The not-inconsiderable job of re-working a selection of the original synesthetic paintings into an uninterrupted sequence of abstract animations fell to Tom Beg and Jordan Buckner, who took the paintings we’d created and gave them dynamism, character and energy, pushing the music back though the imagery it had inspired in our collective imagination.
Come the premiere of the animation, Tom, Jordan, Keith and myself were all stuck behind the screen onto which the animation was being projected while, in front of it, the orchestra performed, so we couldn’t see the audience’s faces as the film played out – but the moment of hush, followed by enthusiastic applause, confirmed something rather magical had taken place – a transportive synthesis of sight and sound.
When When The Tides Went Down is broadcast on BBC4 on Sunday night at 10.55pm as part of a showcase of new animation by young directors, it will no doubt strike a peculiarly chilling note for audiences in light of our current circumstances. While Jordan’s haunting vision of a ruined England speaks to some unspecified extinction event triggered by climate change, it makes for unsettling viewing as we sit inside our houses contemplating the far-reaching effects of COVID19.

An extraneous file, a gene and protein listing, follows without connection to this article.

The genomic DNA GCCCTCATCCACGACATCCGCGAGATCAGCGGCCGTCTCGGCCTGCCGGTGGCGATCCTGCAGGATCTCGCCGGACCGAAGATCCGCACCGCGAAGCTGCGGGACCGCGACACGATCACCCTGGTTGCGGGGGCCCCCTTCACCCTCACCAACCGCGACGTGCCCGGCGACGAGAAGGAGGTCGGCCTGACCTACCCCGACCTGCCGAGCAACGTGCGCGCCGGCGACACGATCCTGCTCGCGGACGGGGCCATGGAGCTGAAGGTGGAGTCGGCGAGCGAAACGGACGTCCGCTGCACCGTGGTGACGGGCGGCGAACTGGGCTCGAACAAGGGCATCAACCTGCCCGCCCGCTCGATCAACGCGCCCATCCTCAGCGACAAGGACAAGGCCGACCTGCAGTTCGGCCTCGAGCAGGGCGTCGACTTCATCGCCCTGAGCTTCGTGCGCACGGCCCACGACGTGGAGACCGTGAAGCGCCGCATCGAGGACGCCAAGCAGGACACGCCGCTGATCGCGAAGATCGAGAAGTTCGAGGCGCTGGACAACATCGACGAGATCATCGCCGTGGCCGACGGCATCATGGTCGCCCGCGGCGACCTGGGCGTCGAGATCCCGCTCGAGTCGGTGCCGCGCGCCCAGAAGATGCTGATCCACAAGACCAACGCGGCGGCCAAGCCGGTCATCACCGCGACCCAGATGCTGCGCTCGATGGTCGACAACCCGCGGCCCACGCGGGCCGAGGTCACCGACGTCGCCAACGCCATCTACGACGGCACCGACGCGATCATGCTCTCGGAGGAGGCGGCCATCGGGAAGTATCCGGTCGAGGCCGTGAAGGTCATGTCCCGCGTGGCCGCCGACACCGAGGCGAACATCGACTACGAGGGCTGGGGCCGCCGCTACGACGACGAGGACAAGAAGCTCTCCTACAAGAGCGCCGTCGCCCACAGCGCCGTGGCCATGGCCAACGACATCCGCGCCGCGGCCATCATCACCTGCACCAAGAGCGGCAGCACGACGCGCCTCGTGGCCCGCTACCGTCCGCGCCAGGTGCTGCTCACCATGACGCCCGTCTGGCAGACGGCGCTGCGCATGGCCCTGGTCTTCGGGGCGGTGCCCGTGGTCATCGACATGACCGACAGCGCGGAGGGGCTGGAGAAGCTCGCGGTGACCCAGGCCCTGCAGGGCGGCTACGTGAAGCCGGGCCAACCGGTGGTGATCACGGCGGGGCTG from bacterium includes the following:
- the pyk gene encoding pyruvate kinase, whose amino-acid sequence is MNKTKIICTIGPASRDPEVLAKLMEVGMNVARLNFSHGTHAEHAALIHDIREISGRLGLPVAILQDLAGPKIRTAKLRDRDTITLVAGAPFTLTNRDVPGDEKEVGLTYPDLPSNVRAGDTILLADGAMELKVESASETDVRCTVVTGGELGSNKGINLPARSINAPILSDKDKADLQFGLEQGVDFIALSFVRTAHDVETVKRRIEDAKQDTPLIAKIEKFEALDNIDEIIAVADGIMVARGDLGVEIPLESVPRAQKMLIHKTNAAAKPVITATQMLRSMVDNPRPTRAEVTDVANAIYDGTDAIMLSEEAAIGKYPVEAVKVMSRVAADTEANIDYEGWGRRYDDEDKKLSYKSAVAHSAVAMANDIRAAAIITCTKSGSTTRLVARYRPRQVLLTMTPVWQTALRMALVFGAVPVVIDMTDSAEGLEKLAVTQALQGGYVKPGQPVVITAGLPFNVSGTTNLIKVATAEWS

Filmmakers have been drawn time and again to imagining the end-of-days. When The Tides Went Down is an elegiac and ambiguous addition to the genre. Watching Jordan’s film again I was drawn to sound designer Nainita Desai’s use of the plaintive cry of the curlew; I was reminded how bird song has quickly become a key motif of our present predicament, how bird song has heightened our sensitivity to the emptiness of our streets and encourages us, however queasily, to imagine the peacefulness of a world without us.